It has been a day of continuing protests by the people against the language bill, and confusion in Parliament.

Civil activists in towns and cities around Ukraine have been organising demonstrations and writing letters of protest. The demonstration in Kyiv is in its third day and, although fewer people are out on the streets, the plan is still to continue. City Councils, including Lviv, Rivne, Ivano-Frankivsk, Volyn, Kharkiv and Lutsk amongst many others have written letters which demand that President Yanukovych veto the bill, while some have called for him to be impeached and for the current Verkhovna Rada to be dissolved on the grounds it has lost its lawmaking credibility. Lutsk has called for the two authors of the language bill, Serhiy Kivalov and Vadym Kolesnichenko, to be stripped of their Ukrainian citizenship. In Zaporizha, one protester has chained himself to the railings of the Administrative Centre, while protestors in Lviv have blocked four major roads that cross the border.

Click here for a round-up of the protests taking place.

On the political front, its been a day of confusion. Early today, 11 MPs, including 4 from the Party of the Regions asked for their votes in favour of the bill to be withdrawn, while 3 other MPs asked for their votes to be counted - after the event. Further confusion has arisen from the resignation yesterday of Volodymyr Lytvyn as Chairman (Speaker) of Verkhovna Rada. Although his resignation has been formally received, it has not yet gone through the process of acceptance. Political commentators say that although it would be easy enough to get the number of votes needed to ratify the resignation (226), 300 votes will be needed to elect a new speaker and it is unlikely that any candidate or party grouping could muster that number. This leaves Verkhovna Rada in limbo, with Lytvyn still, de facto, Speaker, but taking no part in any parliamentary activity. The latest report is that he is ill.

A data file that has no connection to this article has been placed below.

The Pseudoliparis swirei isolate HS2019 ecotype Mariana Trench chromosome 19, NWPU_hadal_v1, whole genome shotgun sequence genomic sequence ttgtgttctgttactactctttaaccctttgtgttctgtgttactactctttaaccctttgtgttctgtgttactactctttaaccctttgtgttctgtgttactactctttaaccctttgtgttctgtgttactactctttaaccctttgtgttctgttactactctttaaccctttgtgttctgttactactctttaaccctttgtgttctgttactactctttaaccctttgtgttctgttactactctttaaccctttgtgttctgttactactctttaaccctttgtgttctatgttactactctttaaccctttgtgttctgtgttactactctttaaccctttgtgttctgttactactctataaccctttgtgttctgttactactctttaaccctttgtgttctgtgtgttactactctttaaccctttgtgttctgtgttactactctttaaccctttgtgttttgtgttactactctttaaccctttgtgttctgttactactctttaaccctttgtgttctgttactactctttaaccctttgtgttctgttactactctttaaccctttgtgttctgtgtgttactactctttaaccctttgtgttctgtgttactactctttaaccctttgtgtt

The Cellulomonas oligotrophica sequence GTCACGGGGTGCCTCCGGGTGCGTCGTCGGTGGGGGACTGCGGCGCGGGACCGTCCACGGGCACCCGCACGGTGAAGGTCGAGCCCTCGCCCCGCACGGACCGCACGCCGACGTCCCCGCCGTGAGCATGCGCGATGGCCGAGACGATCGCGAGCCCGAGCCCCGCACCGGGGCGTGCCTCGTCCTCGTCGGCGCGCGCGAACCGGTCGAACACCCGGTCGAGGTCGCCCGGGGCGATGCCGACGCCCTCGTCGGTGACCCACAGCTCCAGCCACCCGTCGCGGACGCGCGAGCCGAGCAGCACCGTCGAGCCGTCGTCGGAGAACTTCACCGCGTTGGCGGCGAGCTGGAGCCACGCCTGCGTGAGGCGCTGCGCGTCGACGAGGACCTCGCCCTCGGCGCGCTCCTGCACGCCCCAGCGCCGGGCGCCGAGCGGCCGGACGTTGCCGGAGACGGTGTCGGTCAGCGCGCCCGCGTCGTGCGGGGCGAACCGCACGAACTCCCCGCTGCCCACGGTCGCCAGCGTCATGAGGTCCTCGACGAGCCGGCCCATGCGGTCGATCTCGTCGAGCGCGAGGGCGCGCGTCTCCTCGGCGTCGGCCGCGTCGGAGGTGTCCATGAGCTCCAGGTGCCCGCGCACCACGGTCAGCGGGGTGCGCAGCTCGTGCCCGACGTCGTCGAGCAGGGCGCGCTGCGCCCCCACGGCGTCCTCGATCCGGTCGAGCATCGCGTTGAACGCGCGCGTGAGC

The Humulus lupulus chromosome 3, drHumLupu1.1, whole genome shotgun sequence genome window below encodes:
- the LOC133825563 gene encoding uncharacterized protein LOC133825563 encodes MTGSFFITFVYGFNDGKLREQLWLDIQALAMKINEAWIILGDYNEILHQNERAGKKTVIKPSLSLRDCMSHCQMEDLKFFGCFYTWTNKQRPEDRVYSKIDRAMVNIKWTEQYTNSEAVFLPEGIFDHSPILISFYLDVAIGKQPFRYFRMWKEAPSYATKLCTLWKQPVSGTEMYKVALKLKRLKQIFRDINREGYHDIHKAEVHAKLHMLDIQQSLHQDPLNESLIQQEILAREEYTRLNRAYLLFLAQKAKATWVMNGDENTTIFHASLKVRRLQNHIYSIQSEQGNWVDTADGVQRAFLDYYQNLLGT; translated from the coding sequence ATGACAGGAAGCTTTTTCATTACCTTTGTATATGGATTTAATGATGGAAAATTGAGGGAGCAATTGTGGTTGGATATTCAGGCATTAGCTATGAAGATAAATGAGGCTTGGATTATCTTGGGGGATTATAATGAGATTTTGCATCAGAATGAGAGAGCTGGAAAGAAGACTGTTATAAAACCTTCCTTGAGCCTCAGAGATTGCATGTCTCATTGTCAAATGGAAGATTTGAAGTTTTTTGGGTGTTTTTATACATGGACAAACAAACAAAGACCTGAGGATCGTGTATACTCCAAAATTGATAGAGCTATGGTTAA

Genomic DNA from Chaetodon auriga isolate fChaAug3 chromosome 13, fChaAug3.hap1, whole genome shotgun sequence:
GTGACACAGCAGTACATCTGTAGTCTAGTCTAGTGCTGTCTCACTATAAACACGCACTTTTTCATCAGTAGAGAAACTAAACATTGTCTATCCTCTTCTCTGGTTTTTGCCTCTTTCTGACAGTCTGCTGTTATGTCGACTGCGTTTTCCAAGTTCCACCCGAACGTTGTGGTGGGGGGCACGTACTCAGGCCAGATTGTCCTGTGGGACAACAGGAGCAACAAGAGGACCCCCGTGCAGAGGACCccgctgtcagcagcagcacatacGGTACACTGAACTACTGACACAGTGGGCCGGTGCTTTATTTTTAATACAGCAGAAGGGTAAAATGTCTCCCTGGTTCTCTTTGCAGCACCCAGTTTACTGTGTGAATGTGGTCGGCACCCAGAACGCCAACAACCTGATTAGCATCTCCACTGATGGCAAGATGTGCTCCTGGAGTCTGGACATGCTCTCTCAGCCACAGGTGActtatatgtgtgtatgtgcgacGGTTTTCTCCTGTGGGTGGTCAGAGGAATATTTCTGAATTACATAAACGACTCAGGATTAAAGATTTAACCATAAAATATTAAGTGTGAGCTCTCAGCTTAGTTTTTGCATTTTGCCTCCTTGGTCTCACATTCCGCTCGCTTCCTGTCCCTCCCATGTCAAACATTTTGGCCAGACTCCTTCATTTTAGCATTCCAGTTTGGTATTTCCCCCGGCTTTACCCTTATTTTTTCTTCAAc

Yuliya Tymoshenko today issued a statement, in which she said that President Yanukovych had declared war on an independent Ukraine. " They can throw civil society and the opposition behind bars, but it is impossible to imprison the Ukrainian language and culture."

Hanna Herman, one of President Yanukovych's closest advisers, in an interview with Unian gave an assurance that the President would not allow the language bill to undermine the constitution and repeated that he would not take any decision without careful consideration and the advice of experts. She did not rule out a Presidential veto, but then gave a reminder that 50% of people in Ukraine speak Russian.

Musicians and novelists have been giving their views on the language bill. You can read their views here, but this is just a flavour of what they are saying:

Irena Karpa "Many of my Russian-speaking friends are now speaking Ukrainian as a matter of principle and in protest at the bill..."

Fozzy (Oleksandr Sydorenko) "There is a soviet way of thinking and a Ukrainian way of thinking. Those who support the bill want everything to go back to the Ukrainian Soviet Socialist Republic"

Nina Matviyenko "There should be massive protests, because how long can we be silent? This is an event which will cause an explosion of anger - and most of all amonst young people"

Ukrayinska Dumka


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